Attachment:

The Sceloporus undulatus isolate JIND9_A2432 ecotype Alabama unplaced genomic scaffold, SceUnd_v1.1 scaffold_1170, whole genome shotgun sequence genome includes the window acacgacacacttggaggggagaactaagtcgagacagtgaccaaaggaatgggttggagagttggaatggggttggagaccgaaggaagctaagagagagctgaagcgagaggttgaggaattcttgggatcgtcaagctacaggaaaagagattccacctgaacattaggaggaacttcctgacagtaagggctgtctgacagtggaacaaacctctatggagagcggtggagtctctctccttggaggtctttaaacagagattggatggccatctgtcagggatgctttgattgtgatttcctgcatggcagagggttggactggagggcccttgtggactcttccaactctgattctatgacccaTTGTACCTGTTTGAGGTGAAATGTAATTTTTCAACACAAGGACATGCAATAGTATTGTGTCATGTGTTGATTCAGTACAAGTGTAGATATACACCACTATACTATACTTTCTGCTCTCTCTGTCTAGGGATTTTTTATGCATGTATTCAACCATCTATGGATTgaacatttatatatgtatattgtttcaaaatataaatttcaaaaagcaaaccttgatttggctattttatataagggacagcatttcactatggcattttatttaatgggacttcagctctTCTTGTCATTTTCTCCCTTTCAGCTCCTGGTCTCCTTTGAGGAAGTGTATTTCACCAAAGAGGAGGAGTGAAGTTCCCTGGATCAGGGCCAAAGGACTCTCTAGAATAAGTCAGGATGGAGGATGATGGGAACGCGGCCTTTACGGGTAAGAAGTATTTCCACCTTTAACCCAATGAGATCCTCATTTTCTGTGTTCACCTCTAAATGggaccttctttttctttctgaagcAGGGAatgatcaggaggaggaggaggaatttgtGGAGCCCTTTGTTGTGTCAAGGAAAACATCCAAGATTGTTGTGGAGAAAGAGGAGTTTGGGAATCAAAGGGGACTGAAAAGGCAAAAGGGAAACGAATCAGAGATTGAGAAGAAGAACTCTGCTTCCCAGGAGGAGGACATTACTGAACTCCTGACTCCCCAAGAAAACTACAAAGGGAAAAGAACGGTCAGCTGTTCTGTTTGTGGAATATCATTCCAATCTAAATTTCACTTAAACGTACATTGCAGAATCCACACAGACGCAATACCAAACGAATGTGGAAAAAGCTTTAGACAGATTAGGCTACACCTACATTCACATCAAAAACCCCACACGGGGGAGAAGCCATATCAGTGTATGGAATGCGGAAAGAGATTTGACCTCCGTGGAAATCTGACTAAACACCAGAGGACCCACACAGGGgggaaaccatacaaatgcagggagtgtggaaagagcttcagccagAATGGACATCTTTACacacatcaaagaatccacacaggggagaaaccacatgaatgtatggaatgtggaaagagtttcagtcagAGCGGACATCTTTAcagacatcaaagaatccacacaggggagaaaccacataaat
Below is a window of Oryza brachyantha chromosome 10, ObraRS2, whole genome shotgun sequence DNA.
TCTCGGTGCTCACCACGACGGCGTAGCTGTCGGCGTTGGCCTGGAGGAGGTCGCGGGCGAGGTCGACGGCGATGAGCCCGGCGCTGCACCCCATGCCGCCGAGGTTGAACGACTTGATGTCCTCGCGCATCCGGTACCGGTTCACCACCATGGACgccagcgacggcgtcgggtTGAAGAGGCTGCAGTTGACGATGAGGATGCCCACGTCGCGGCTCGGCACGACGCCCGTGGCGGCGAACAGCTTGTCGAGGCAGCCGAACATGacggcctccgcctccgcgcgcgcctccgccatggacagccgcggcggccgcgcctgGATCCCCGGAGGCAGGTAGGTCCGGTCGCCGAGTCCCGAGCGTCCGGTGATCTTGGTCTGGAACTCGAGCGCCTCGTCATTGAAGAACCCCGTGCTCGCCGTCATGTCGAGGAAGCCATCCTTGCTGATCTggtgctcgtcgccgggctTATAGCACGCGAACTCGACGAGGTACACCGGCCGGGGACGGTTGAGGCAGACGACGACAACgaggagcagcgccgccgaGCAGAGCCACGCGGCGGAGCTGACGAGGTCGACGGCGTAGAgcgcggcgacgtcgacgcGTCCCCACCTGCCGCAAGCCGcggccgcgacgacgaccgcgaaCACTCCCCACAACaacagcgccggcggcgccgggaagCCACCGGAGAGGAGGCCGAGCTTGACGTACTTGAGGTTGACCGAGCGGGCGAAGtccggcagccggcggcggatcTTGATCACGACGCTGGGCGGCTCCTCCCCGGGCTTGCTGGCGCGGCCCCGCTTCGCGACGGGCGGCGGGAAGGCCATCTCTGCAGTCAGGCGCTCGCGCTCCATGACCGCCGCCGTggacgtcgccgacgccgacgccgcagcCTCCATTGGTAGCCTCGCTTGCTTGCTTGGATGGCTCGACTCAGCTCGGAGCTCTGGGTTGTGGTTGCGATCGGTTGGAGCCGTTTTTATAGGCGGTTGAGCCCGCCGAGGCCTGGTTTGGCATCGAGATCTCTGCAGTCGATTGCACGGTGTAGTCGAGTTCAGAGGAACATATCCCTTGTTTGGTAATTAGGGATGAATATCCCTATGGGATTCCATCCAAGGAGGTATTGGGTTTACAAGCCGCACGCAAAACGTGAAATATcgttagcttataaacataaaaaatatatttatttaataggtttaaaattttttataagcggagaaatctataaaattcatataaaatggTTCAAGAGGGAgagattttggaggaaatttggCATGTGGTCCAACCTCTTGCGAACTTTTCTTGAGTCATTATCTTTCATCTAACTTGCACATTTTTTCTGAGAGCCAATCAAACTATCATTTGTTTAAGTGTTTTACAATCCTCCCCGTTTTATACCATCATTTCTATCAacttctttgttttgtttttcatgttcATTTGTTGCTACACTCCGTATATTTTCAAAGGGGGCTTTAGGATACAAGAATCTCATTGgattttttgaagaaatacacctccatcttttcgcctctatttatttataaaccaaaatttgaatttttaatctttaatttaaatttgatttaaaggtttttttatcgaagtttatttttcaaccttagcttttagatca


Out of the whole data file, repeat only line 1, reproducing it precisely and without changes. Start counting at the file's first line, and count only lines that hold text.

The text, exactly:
The Sceloporus undulatus isolate JIND9_A2432 ecotype Alabama unplaced genomic scaffold, SceUnd_v1.1 scaffold_1170, whole genome shotgun sequence genome includes the window acacgacacacttggaggggagaactaagtcgagacagtgaccaaaggaatgggttggagagttggaatggggttggagaccgaaggaagctaagagagagctgaagcgagaggttgaggaattcttgggatcgtcaagctacaggaaaagagattccacctgaacattaggaggaacttcctgacagtaagggctgtctgacagtggaacaaacctctatggagagcggtggagtctctctccttggaggtctttaaacagagattggatggccatctgtcagggatgctttgattgtgatttcctgcatggcagagggttggactggagggcccttgtggactcttccaactctgattctatgacccaTTGTACCTGTTTGAGGTGAAATGTAATTTTTCAACACAAGGACATGCAATAGTATTGTGTCATGTGTTGATTCAGTACAAGTGTAGATATACACCACTATACTATACTTTCTGCTCTCTCTGTCTAGGGATTTTTTATGCATGTATTCAACCATCTATGGATTgaacatttatatatgtatattgtttcaaaatataaatttcaaaaagcaaaccttgatttggctattttatataagggacagcatttcactatggcattttatttaatgggacttcagctctTCTTGTCATTTTCTCCCTTTCAGCTCCTGGTCTCCTTTGAGGAAGTGTATTTCACCAAAGAGGAGGAGTGAAGTTCCCTGGATCAGGGCCAAAGGACTCTCTAGAATAAGTCAGGATGGAGGATGATGGGAACGCGGCCTTTACGGGTAAGAAGTATTTCCACCTTTAACCCAATGAGATCCTCATTTTCTGTGTTCACCTCTAAATGggaccttctttttctttctgaagcAGGGAatgatcaggaggaggaggaggaatttgtGGAGCCCTTTGTTGTGTCAAGGAAAACATCCAAGATTGTTGTGGAGAAAGAGGAGTTTGGGAATCAAAGGGGACTGAAAAGGCAAAAGGGAAACGAATCAGAGATTGAGAAGAAGAACTCTGCTTCCCAGGAGGAGGACATTACTGAACTCCTGACTCCCCAAGAAAACTACAAAGGGAAAAGAACGGTCAGCTGTTCTGTTTGTGGAATATCATTCCAATCTAAATTTCACTTAAACGTACATTGCAGAATCCACACAGACGCAATACCAAACGAATGTGGAAAAAGCTTTAGACAGATTAGGCTACACCTACATTCACATCAAAAACCCCACACGGGGGAGAAGCCATATCAGTGTATGGAATGCGGAAAGAGATTTGACCTCCGTGGAAATCTGACTAAACACCAGAGGACCCACACAGGGgggaaaccatacaaatgcagggagtgtggaaagagcttcagccagAATGGACATCTTTACacacatcaaagaatccacacaggggagaaaccacatgaatgtatggaatgtggaaagagtttcagtcagAGCGGACATCTTTAcagacatcaaagaatccacacaggggagaaaccacataaat